It's statistical polling...for science.
A paper in Nature Climate Change uses structured expert elicitation and mathematically pools experts' opinions to forecast future sea level rises from melting ice sheets. Soliciting and pooling expert judgments is used in eruption forecasting and the spread of vector borne diseases - with questionable accuracy - and in their paper Professor Jonathan Bamber and Professor Willy Aspinall from the University of Bristol try to model the uncertainties in the future response of the ice sheets.
The ice sheets covering Antarctica and Greenland contain about 99.5 percent of the Earth's glacier ice, they would raise global sea level by over 60 meters if they were to melt completely (it's not happening, relax) and so any melting of ice sheets is considered the largest potential source of future sea level rise. That is where there is also the largest uncertainty so predicting their future response using numerical modeling is part science and part magic.
Structured expert elicitation found that the median estimate for the sea level contribution from the ice sheets by 2100 was 29 cm with a 5 percent probability that it could exceed 84 cm. When combined with other sources of sea level rise, the authors state a conceivable risk of a rise of greater than one meter by 2100. The IPCC's last report estimated 18-59 cm for six possible scenarios so 100 cm is obviously aggressive, but that is why they use the term 'conceivable'.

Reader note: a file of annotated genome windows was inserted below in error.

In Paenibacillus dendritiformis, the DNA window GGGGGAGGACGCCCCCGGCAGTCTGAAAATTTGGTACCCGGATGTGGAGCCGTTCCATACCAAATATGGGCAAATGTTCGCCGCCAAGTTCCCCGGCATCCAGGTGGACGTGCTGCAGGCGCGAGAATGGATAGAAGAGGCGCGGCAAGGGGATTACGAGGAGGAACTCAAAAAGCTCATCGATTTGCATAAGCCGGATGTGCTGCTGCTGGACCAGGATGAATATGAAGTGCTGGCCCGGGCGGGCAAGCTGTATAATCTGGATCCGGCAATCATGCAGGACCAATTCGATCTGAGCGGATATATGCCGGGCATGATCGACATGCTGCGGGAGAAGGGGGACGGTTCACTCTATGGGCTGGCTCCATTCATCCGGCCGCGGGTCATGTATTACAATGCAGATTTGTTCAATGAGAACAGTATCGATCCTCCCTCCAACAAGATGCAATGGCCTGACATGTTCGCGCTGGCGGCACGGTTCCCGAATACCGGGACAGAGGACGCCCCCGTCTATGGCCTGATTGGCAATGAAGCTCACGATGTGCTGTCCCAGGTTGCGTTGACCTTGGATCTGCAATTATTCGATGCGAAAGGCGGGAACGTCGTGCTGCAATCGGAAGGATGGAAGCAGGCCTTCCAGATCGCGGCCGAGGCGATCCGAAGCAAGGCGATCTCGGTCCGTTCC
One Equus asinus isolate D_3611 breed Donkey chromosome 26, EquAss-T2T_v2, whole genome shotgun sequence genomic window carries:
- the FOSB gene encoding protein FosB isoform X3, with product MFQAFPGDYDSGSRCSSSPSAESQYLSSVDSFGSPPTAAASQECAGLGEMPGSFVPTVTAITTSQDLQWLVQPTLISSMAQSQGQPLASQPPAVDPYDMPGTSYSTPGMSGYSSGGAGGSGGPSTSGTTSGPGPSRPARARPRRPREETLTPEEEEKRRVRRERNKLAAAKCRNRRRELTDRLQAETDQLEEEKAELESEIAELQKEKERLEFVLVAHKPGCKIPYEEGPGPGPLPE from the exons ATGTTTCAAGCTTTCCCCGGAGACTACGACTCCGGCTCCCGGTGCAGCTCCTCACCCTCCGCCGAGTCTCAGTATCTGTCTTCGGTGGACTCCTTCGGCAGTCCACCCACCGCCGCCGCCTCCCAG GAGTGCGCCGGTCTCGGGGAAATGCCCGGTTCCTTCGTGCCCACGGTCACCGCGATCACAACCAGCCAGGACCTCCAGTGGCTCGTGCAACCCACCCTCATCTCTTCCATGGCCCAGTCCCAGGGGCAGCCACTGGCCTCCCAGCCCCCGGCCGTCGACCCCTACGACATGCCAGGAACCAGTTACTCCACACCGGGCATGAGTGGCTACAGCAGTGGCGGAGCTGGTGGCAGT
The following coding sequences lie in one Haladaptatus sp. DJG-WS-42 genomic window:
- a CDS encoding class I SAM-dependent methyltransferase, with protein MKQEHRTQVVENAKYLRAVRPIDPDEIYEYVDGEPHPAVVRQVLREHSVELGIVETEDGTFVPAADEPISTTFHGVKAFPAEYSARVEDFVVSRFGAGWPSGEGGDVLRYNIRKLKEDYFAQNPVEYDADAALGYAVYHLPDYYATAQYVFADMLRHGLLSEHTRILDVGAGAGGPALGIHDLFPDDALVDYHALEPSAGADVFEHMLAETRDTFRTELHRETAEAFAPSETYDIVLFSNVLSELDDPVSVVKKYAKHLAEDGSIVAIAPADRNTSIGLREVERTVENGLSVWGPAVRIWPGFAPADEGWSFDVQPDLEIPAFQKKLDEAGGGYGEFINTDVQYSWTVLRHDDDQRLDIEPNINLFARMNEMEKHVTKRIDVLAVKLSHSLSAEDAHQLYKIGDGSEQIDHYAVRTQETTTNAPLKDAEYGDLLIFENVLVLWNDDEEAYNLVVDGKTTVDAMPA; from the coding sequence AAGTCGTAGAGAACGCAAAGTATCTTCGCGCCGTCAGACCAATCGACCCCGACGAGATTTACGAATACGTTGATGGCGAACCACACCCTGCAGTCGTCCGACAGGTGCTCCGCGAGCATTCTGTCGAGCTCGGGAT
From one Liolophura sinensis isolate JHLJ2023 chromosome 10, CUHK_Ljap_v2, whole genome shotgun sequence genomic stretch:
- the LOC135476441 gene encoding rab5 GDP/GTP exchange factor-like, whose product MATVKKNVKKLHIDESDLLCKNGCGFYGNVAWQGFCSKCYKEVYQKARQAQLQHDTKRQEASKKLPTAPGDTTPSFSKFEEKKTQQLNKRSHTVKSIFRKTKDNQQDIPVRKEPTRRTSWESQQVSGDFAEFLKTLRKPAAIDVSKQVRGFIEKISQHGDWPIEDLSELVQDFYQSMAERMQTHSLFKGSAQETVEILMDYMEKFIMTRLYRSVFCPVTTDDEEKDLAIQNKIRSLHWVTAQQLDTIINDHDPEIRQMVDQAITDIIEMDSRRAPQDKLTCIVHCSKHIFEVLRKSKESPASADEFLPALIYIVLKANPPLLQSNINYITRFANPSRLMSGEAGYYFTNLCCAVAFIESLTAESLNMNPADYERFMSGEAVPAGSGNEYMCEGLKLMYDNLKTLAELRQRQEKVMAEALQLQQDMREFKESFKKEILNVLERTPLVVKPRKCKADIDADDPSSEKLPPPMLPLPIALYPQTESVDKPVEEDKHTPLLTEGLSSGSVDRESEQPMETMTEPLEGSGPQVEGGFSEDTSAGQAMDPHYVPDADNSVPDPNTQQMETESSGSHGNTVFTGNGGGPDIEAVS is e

Scientists, as a group, are highly uncertain about the cause of the recent increase in ice sheet mass loss observed by satellites, the modelers note, and equally unsure whether this is part of a long term trend or due to short-term fluctuations in the climate system.
Bamber said: "This is the first study of its kind on ice sheet melting to use a formalized mathematical pooling of experts' opinions. It demonstrates the value and potential of this approach for a wide range of similar problems in climate change research, where past data and current numerical modelling have significant limitations when it comes to forecasting future trends and patterns."